Music in Tema international school is one of the pivotal subjects within the Arts that develops students’ talents and prepares them for the world’s stage. At TIS, music is not only a co-curricular activity, but also an examinable academic discipline within the IB MYP, DP as well as IGCSE curriculum. In our quest to develop the interest of our music students in terms of performance, composition, analysis, appreciation and career choices, the music classes of Grades 10, 11 and 12 embarked on a field trip to the music department of the University of Education, Winneba. Do you want to know what really happened? Read the reflections by students below.
When we arrived at the central campus of the University where the creative arts department is located, we were warmly welcomed by some of the music lecturers. After that we were taken round the school for a sightseeing, a semi tour around the school. This helped us to improve our knowledge on some instruments we were oblivious to, example the sousaphone which I got to play myself for the first time. For me, this moment turned out to be one of the many highlights of the trip.
I was also generally amazed by the level of talent some students showed through their performances at their lunch time concert organized by the school every Thursday. I was extremely impressed by the last group of performers which played a piece composed by one their members named “Allah Wakubah”. This performance involved my personal favorite instrument, which played a lot of improvisation alongside the flautist who also had an impeccable skill for improvisation. However, the instrumentalist tended to disregard the use of dynamics, causing all instruments to overshadow each other throughout the piece.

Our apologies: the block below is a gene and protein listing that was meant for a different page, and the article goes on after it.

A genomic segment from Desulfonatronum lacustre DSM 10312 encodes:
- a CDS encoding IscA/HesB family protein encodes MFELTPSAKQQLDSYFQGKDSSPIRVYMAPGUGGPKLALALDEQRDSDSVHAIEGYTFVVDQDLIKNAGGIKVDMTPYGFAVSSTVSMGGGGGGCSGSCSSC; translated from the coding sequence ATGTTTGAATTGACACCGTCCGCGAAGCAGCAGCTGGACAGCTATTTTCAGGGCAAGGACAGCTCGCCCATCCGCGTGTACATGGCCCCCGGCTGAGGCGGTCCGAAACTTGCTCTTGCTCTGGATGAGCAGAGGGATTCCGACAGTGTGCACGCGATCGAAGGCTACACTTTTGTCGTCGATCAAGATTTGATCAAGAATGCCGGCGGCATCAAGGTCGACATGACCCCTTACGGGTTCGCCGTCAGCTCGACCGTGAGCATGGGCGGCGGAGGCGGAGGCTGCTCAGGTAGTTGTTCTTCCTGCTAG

I saw the difference in talent and acquired skill in the trumpet players. Even though it was not quite clear to many, it showed vividly due to only one trumpeter being mainly involved in the improvisation which has challenged me to really polish my talent take my practice very seriously. As to what can be changed, I would say the level of seriousness showed by the students of the Winneba University of Education (Creative Art Department) who made up the audience could be improved as they often made excessive noise throughout the performances. This caused some performances not to be enjoyed to the fullest. ~ Kwasi Ankama-Asamoah
Last week Thursday, a couple of music students from Grades 10 – 12 had the privilege to visit the Creative Arts department of the University of Education, Winneba. As soon as we arrived, we instantly felt the creativity in the school as there were so many different art related courses and classes going on from dance classes to different musicians rehearsing that could all be heard from all areas of the school.
Surprisingly, my attitude before the trip was completely changed after spending about six hours with the musicians and touring the school. We were warmly welcomed by one of the professors and straight away we were given a tour around the different arts departments which included a tour of the recording studios, rooms specifically dedicated to a certain group of instruments, a huge mirror room allocated to the dance majors and the amazingly designed theatre for the drama majors.